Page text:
Together, Tyler and Johnson were held accountable for more than $130,000 in losses suffered by the more than 75 victims, Erskine said. Many of the victims were elderly men and women who had been targeted by fraudsters before.
Tyler pleaded guilty in May and was sentenced to five years and 10 months in prison. He was also ordered to pay more than $108,000 in restitution.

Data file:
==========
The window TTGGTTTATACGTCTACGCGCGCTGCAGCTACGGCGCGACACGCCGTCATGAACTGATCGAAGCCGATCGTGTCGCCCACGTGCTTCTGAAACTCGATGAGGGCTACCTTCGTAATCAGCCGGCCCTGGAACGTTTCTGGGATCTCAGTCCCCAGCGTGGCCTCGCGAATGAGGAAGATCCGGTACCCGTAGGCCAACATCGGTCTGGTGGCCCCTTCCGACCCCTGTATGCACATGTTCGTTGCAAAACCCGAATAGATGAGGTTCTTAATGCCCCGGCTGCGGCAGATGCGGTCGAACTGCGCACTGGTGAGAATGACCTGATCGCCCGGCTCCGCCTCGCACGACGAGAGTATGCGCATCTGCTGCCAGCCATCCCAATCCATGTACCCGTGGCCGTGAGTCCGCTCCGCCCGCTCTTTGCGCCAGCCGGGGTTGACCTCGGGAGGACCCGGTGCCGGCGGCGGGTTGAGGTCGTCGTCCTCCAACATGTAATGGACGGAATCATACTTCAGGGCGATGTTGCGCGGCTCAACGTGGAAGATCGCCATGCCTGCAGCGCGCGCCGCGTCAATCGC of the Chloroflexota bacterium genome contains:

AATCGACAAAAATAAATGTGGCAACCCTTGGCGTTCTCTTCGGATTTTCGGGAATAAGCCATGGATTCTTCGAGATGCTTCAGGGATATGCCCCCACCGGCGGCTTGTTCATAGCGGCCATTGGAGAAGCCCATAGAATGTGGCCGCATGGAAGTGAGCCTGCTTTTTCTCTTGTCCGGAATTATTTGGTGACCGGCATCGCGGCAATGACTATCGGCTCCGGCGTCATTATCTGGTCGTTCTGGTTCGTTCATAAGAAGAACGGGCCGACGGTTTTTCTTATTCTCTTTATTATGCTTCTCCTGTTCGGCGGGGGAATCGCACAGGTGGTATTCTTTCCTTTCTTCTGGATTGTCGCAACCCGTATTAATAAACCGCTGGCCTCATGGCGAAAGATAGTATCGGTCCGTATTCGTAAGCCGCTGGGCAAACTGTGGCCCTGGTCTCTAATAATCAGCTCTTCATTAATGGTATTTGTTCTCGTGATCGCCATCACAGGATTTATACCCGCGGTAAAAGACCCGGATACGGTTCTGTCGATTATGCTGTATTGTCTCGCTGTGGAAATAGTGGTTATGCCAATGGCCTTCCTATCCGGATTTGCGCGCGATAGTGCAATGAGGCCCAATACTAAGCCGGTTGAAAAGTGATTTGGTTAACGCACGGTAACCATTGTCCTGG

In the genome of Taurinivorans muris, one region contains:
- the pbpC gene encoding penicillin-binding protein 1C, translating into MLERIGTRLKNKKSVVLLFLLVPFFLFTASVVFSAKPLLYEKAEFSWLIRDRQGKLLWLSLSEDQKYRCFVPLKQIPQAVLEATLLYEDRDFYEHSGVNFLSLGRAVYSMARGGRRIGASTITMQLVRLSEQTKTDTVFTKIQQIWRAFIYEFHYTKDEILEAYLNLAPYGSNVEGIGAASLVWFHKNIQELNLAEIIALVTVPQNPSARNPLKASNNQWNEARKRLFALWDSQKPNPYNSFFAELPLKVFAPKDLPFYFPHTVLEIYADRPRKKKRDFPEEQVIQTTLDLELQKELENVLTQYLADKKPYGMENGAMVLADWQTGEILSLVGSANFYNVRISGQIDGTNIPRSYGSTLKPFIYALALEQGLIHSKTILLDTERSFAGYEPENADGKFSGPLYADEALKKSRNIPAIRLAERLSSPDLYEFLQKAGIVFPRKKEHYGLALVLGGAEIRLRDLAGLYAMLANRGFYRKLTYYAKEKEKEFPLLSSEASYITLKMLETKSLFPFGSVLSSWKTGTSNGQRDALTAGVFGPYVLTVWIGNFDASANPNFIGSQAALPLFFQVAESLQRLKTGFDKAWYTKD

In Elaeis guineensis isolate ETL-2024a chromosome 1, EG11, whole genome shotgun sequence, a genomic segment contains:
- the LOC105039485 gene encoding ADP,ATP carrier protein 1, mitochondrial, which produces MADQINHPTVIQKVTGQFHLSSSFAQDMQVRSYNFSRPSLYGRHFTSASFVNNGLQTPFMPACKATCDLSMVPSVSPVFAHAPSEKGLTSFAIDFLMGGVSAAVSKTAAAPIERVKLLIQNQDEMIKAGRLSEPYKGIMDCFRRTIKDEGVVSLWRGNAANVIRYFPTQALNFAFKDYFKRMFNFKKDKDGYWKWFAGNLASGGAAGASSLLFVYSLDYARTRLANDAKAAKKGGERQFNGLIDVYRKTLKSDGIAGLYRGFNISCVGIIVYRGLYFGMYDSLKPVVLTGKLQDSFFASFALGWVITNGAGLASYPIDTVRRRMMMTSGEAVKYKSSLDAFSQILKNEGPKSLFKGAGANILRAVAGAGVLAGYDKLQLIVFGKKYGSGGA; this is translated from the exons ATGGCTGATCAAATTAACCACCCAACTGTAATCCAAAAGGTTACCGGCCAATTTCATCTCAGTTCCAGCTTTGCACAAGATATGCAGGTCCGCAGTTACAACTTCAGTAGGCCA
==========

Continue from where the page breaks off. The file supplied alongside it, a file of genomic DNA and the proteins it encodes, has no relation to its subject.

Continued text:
Johnson pleaded guilty in September and was sentenced to three years and six months in prison, in addition to being ordered to pay more than $66,000 in restitution. Both men were also sentenced to three years of supervised release following their incarceration.
“Criminals using dark net markets to steal identities wreak havoc on the lives of individuals and compromise the financial security of victims,” Erskine said. “While law enforcement is focused on investigating and prosecuting these individuals, citizens are reminded to be vigilant with their personal identifiable information.”